Can you say with the same degree of certainty as the disciples of Emmaus came to understand, that it is a true joy to walk with others in and outside the Church over the years in light of the presence of the Risen Lord? Do you really believe it is your vocation to recognize the Risen Lord in the breaking of the Bread, and to help others to the same? How do you account for the joy in knowing the Lord and accepting the reality of the Lord’s enduring Presence in the Eucharist? Are ready to enter into worship upon recognizing the Lord at the Supper of Emmaus?


The question becomes for the Christian: what do you really want from the Risen Lord?

The Eucharistic Theology of Pope Francis: Covenant and holiness for service and life

Breaking of the bread. Español: Fracción del p...

As the “new man” on the block I am trying to figure what the new Roman Pontiff’s taught prior to his move to Rome. In 2008, Cardinal Jorge Bergoglio now Pope Francis, was invited to give a teaching on the Holy Eucharist to International Eucharistic Congress, Quebec City, Canada. The title of his talk was “The Eucharist: Gift of God for the Life of the World.”

I would say that his controlling idea is based on the Aparecida document where it is written, “The Eucharist is the vital center of the universe, able to satisfy our hunger for life and happiness. Whoever eats my flesh and drinks my blood in this happy banquet participates in eternal life, and thus our daily existence is transformed into an extension of the Mass.” He then develops the theme of the Eucharist as gift and mission in light of the Church’s enduring self-understanding as covenant. He appeals to tradition, some saints and the Mother of God to demonstrate that evangelization is about Eucharistic Presence, sacrifice, and communion. He argues in the key of communio theology.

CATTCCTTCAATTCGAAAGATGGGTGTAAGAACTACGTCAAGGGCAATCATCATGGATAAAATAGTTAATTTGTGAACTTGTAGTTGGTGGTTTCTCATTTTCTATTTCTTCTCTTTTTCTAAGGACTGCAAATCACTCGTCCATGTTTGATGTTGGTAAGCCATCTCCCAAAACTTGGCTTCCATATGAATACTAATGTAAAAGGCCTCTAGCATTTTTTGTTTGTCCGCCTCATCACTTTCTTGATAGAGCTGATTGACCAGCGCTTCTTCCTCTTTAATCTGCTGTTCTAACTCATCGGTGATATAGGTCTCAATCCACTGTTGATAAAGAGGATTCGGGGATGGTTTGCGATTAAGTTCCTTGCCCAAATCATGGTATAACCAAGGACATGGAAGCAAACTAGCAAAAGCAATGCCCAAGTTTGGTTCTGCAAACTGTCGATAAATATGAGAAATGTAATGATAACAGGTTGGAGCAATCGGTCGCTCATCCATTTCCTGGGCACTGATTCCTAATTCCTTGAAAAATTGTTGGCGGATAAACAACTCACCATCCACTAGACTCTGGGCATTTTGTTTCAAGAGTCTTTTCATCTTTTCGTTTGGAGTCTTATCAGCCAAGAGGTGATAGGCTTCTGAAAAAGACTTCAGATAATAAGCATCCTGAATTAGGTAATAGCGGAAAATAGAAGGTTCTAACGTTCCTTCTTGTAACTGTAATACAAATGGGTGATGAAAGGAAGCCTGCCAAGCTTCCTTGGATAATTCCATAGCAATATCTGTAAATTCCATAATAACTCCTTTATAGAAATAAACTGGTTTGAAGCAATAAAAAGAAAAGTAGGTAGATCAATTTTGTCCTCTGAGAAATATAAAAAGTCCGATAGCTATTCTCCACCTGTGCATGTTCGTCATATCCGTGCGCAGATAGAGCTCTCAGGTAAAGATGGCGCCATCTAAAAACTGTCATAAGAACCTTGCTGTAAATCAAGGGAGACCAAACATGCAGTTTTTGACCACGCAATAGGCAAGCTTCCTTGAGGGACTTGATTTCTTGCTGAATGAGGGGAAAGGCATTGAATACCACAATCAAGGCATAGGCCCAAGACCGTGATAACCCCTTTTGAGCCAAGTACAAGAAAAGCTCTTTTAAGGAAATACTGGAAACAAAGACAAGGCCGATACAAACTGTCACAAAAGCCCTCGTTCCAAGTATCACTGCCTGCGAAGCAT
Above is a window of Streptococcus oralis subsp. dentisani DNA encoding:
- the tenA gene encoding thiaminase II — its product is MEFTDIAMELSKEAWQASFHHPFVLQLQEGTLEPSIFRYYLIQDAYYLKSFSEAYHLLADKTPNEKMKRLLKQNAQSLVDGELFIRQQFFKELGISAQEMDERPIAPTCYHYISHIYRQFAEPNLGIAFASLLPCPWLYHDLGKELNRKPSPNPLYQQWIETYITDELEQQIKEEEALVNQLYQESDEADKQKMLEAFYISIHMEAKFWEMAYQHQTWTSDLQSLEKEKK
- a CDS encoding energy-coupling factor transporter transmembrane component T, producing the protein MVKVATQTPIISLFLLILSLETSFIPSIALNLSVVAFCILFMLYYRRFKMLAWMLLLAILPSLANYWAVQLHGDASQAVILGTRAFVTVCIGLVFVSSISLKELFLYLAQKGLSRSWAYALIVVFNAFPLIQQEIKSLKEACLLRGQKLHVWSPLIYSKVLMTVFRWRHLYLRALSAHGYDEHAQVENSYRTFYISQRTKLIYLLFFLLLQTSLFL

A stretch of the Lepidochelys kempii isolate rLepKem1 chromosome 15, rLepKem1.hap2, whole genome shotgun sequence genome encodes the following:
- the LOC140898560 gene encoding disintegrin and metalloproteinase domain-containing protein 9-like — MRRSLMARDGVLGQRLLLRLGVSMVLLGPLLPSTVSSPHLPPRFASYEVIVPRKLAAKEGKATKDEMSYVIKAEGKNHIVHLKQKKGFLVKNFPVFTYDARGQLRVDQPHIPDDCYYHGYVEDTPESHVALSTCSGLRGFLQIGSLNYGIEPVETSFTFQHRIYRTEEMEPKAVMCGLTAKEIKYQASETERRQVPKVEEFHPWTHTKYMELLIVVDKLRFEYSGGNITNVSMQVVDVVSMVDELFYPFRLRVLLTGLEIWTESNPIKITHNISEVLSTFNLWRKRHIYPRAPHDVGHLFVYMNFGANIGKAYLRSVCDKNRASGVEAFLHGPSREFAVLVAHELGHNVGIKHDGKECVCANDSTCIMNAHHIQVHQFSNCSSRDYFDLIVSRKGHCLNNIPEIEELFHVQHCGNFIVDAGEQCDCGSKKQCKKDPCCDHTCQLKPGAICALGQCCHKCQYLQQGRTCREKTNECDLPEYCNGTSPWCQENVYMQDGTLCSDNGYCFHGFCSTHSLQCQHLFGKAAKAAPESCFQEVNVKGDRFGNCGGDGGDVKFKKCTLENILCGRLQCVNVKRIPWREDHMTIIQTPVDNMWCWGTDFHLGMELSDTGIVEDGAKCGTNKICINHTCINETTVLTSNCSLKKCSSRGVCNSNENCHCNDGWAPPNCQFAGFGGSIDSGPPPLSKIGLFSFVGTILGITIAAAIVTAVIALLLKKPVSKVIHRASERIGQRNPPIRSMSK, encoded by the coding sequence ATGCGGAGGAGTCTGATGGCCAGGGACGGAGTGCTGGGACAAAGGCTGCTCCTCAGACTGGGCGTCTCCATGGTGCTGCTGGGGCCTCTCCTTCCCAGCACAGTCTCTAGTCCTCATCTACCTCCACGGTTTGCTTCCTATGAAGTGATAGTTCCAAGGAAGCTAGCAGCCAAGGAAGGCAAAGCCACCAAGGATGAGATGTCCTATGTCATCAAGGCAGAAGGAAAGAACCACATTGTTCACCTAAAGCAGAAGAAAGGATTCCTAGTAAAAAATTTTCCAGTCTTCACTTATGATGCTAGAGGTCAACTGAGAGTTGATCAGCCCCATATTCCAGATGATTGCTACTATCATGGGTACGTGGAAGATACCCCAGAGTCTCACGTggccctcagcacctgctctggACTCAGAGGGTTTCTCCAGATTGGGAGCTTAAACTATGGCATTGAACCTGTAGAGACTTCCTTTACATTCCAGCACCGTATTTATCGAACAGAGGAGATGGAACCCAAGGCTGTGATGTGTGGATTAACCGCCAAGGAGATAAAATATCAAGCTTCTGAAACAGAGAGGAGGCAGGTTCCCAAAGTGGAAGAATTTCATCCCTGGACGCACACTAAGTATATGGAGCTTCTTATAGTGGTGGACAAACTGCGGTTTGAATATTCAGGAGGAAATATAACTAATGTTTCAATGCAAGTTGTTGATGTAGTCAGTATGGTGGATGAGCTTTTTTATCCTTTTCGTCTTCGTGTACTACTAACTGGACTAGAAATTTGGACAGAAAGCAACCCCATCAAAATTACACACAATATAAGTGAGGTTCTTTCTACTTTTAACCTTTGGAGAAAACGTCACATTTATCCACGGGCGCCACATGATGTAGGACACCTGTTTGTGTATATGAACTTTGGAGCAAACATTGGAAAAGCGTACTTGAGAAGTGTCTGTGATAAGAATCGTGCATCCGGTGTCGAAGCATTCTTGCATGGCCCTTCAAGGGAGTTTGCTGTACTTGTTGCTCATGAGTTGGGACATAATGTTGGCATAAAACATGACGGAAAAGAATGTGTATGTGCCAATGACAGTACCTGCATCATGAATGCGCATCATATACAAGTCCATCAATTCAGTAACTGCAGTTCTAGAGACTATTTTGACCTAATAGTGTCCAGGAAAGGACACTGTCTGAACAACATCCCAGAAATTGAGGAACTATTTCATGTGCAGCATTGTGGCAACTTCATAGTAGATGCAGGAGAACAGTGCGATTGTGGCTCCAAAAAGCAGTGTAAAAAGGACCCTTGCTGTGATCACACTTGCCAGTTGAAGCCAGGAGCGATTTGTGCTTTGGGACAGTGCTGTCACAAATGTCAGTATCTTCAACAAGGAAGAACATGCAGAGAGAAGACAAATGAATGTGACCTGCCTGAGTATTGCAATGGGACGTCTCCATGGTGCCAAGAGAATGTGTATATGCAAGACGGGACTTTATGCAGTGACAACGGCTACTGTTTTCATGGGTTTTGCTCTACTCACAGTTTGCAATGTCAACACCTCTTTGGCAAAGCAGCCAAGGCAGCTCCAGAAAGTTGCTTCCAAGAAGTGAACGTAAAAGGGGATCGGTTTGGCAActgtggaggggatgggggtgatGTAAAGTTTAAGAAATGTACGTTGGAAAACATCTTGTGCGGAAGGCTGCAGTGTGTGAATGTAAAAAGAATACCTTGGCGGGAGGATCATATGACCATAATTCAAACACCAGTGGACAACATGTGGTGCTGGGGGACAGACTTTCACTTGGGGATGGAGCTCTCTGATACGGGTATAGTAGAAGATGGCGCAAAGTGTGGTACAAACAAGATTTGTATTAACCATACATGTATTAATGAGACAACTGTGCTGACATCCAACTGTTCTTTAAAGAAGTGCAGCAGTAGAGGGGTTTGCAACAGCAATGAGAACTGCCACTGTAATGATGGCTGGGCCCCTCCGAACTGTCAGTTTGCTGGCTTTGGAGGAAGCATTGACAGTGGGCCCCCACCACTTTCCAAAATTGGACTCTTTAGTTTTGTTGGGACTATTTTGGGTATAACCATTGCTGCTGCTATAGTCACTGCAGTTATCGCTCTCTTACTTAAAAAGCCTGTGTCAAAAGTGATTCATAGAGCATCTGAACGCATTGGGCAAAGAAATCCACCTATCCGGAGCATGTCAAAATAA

Much of what we’ve heard in the last two weeks in his papal addresses and homilies given here.


The text: Bergoglio Eucharist Gift of God for the Life of the World.pdf

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Pope moves Holy Thursday rites to a juvenile prison

Bergoglio washes feet of the young.JPG

The Holy See Press Office said today that Pope Francis will celebrate the Holy Thursday Mass of the Lord’s Supper at the juvenile prison ‘Casal del Marmo’ in Rome. Known as Maundy Thursday is the first of the Three Sacred Days in Holy Week leading to Easter Sunday; this Liturgy is rooted John 13. The Mass of the Lord’s Supper, commemorates the institution of the Holy Eucharist and the priesthood. The Mass on Holy Thursday recalls that Jesus washed the feet of His disciples as an example of love, of service ; the washing of the feet known as the ‘mandatum.’ 

As Archbishop of Buenos Aires, as you can note in the picture, Cardinal Jorge Bergoglio celebrated Mass in a prison, hospital or hospice for poor and marginalized people. This move from Saint John Lateran to the prison is consistent with Francis’ previous pastoral priorities.

On 18 March 2007, Pope Benedict offered Mass in this same prison.

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About the author

Paul A. Zalonski is from New Haven, CT. He is a member of the Fraternity of Communion and Liberation, a Catholic ecclesial movement, and an Oblate of Saint Benedict. Contact Paul at paulzalonski[at]yahoo.com.